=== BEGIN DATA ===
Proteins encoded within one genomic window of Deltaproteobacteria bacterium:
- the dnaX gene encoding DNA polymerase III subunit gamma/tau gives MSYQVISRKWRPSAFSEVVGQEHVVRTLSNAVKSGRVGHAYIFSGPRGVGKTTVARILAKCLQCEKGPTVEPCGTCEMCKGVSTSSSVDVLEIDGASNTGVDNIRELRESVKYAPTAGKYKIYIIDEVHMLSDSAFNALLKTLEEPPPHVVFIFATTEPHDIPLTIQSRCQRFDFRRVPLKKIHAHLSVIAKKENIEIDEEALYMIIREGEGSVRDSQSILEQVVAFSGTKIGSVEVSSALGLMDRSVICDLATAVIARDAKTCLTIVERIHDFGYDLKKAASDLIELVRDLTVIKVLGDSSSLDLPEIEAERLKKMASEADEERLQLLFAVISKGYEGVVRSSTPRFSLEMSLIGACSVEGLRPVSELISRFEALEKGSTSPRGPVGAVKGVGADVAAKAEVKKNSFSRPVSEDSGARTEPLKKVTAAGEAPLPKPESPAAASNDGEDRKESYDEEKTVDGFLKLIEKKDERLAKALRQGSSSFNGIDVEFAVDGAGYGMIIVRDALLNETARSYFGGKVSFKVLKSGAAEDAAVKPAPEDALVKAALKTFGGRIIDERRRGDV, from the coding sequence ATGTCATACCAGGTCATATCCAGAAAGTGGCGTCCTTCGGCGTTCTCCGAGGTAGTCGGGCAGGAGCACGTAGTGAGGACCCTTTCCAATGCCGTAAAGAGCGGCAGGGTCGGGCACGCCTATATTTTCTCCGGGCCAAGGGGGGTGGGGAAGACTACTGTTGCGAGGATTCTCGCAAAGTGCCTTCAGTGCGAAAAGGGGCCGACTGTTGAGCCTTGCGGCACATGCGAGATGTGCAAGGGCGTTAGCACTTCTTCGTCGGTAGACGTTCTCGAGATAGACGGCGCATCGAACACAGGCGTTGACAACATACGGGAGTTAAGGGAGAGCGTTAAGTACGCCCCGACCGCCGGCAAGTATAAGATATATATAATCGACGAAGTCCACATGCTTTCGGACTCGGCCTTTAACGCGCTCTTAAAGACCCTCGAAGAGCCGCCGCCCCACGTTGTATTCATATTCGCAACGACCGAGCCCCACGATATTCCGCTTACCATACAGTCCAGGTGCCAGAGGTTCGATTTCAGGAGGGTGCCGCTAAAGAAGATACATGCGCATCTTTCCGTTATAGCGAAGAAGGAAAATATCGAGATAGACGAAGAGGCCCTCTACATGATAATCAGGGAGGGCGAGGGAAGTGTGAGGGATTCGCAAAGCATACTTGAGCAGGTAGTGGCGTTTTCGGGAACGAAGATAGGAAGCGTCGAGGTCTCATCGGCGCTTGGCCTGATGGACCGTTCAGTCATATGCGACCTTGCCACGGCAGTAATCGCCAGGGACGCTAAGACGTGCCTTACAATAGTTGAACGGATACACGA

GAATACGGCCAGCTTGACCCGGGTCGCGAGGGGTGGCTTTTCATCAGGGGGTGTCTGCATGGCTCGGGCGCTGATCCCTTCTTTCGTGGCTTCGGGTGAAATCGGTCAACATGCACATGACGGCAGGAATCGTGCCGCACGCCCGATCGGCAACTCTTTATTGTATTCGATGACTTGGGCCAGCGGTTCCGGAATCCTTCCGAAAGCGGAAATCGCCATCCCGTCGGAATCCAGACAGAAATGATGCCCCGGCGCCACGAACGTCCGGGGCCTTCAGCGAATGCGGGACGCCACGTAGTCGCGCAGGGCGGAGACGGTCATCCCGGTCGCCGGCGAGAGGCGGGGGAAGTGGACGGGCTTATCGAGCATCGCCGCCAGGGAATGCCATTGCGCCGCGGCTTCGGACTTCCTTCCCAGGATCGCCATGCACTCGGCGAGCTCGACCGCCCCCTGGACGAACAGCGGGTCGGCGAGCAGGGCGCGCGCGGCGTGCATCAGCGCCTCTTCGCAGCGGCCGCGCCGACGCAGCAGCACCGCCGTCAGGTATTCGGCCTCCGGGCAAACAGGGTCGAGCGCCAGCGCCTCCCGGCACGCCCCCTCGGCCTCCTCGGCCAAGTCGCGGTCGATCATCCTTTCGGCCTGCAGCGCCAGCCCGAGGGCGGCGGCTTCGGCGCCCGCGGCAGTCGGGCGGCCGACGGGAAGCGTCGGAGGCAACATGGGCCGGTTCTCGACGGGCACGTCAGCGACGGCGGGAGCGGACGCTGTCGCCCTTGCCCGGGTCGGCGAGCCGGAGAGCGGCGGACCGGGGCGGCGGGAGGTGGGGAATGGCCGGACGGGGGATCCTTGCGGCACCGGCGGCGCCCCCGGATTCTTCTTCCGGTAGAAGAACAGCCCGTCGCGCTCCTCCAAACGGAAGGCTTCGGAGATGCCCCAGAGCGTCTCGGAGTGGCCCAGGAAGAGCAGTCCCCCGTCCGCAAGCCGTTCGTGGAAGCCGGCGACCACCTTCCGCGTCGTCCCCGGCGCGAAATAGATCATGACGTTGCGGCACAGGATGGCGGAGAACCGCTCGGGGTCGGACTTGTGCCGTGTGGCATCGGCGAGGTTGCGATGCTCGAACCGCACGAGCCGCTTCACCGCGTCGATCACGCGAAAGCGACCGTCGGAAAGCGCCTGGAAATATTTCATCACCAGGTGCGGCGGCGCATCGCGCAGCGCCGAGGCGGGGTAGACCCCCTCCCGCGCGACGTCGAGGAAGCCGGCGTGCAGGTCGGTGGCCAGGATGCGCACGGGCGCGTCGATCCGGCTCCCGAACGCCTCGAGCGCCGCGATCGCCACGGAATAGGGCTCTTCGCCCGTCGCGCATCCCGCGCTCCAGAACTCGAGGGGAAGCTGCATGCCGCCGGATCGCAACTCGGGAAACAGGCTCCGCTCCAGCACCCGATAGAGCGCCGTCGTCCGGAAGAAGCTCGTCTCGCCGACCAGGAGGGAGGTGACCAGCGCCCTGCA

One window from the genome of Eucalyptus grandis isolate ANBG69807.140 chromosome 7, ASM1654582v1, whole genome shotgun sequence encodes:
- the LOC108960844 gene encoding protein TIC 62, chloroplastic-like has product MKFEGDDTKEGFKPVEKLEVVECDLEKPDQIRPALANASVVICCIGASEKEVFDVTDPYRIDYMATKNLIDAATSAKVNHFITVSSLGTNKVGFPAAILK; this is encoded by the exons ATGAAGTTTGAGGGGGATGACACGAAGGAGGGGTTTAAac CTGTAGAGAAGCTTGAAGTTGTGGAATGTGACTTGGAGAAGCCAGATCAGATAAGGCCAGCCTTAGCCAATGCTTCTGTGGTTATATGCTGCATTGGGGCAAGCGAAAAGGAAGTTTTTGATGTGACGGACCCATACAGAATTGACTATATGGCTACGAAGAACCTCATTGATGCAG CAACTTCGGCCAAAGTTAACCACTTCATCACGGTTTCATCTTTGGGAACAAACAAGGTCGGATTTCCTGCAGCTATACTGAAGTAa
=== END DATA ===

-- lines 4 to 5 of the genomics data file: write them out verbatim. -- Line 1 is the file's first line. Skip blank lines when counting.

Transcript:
One window from the genome of Eucalyptus grandis isolate ANBG69807.140 chromosome 7, ASM1654582v1, whole genome shotgun sequence encodes:
- the LOC108960844 gene encoding protein TIC 62, chloroplastic-like has product MKFEGDDTKEGFKPVEKLEVVECDLEKPDQIRPALANASVVICCIGASEKEVFDVTDPYRIDYMATKNLIDAATSAKVNHFITVSSLGTNKVGFPAAILK; this is encoded by the exons ATGAAGTTTGAGGGGGATGACACGAAGGAGGGGTTTAAac CTGTAGAGAAGCTTGAAGTTGTGGAATGTGACTTGGAGAAGCCAGATCAGATAAGGCCAGCCTTAGCCAATGCTTCTGTGGTTATATGCTGCATTGGGGCAAGCGAAAAGGAAGTTTTTGATGTGACGGACCCATACAGAATTGACTATATGGCTACGAAGAACCTCATTGATGCAG CAACTTCGGCCAAAGTTAACCACTTCATCACGGTTTCATCTTTGGGAACAAACAAGGTCGGATTTCCTGCAGCTATACTGAAGTAa